If one examines the different life zones that exist in Costa Rica, it becomes apparent that it is one of the biologically wealthiest nation in the world. From the forested slopes of its volcanoes to the coral reefs on both coasts, Costa Rica possesses an almost unfathomable diversity of flora and fauna.
The greatest manifestation of Costa Rica's natural heritage is the diversity of its flora and fauna.
About 9,000 different kinds of flowering plants grow in the country, including more than 1,300 species of orchids.
Nearly 850 species of birds have been identified here, which is more than are found in all of the United States, Canada and the northern half of Mexico combined. The country is also home for 209 species of mammals, 383 kinds of reptiles and amphibians, about 2,000 species of butterflies and at least 4,500 different types of moths. Though Costa Rica covers only 3.4% of the surface of the Earth, about five percent of the planet's plant and animal species are found here.
Copious rainfall has endowed Costa Rica with an abundance of rivers, but surprisingly, there are very few lakes. Nearly all the country's rivers begin in the mountains, where many are frothy white water routes perfect for rafting and kayaking.
The country's forests sometimes seem like the biological equivalent of a cathedral; those giant tropical trees have the appearance of columns, and the canopy they support holds a collection of epiphytic vegetation more complex than the paintings on the ceiling of the Sistine Chapel.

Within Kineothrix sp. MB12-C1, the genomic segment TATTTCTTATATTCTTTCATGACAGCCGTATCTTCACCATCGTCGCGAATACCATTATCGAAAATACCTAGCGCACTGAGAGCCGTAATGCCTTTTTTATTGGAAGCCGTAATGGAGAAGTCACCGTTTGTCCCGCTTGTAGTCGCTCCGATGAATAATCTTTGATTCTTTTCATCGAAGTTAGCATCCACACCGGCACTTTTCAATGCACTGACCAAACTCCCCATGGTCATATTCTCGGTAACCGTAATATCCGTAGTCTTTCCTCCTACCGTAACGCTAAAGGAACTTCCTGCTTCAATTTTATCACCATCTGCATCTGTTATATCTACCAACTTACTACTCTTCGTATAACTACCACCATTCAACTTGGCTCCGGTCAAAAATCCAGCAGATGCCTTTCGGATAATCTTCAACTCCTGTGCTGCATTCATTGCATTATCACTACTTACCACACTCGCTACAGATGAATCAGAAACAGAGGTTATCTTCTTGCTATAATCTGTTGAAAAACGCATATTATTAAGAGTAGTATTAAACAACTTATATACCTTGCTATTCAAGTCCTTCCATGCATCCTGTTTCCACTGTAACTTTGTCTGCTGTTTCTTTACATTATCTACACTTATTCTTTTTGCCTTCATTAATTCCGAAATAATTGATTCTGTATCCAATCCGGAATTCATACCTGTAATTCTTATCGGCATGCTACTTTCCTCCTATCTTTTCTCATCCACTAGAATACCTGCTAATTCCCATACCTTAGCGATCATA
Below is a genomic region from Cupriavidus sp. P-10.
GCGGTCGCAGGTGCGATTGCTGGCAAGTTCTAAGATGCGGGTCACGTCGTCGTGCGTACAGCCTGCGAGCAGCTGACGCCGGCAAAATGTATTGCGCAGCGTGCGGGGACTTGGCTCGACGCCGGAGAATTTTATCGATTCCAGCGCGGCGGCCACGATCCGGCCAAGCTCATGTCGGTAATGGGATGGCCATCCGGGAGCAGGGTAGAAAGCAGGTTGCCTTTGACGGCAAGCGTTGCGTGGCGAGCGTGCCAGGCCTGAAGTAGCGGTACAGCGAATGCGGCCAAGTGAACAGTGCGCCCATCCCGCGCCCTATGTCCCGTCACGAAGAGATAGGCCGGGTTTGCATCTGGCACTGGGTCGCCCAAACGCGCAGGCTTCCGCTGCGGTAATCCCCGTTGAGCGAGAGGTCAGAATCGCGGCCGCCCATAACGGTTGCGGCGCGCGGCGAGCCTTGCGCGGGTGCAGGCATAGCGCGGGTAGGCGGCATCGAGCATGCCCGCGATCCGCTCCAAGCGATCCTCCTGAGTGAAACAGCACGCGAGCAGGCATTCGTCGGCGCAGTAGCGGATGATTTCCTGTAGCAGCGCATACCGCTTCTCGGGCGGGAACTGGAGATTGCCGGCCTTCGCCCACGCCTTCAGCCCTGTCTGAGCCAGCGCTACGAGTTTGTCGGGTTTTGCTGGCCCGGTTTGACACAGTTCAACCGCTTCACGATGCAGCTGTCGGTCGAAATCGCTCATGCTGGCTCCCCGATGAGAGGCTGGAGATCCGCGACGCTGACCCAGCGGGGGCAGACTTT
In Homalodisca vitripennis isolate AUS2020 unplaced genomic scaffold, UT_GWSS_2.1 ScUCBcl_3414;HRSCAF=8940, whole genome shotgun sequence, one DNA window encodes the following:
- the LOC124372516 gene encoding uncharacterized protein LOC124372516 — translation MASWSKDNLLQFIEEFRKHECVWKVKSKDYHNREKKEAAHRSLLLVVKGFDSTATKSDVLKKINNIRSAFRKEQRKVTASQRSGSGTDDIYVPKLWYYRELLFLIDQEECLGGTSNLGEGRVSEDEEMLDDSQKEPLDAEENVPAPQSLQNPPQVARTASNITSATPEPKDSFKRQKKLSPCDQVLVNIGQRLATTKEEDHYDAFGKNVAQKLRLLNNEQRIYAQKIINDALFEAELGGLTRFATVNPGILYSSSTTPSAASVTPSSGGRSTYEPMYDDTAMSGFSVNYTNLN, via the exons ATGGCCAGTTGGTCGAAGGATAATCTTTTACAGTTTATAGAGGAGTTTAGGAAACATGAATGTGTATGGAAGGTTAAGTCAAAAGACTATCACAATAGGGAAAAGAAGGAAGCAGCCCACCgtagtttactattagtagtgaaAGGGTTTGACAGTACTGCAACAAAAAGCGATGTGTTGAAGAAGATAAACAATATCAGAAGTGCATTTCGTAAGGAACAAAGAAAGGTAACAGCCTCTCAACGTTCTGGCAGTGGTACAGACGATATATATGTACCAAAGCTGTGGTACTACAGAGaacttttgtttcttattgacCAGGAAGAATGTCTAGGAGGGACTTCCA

Mother Nature seems to work overtime in the tropics, and the consequent diversity of forests, has been classified by biologists into a dozen different life zones.
However, most of those forests can be lumped into three more general groups: rain, cloud and dry forests. Rain forests, with their massive trees, very high canopies and little growing on the dimly lit forest floor, can be found in the Atlantic lowlands and the southwest. The northwest contains some of the last remnants of the tropical dry forest, a less exuberant life zone that shares much of the diversity of the rain forests. Cloud forests, which cover the upper slopes of most mountains and volcanoes, are the most luxuriant of the tropical forests, with mosses and other small plants covering the trunks and branches of trees. They are all beautiful, and in many ways similar, but each one has plants and animals that won't be found in the rest.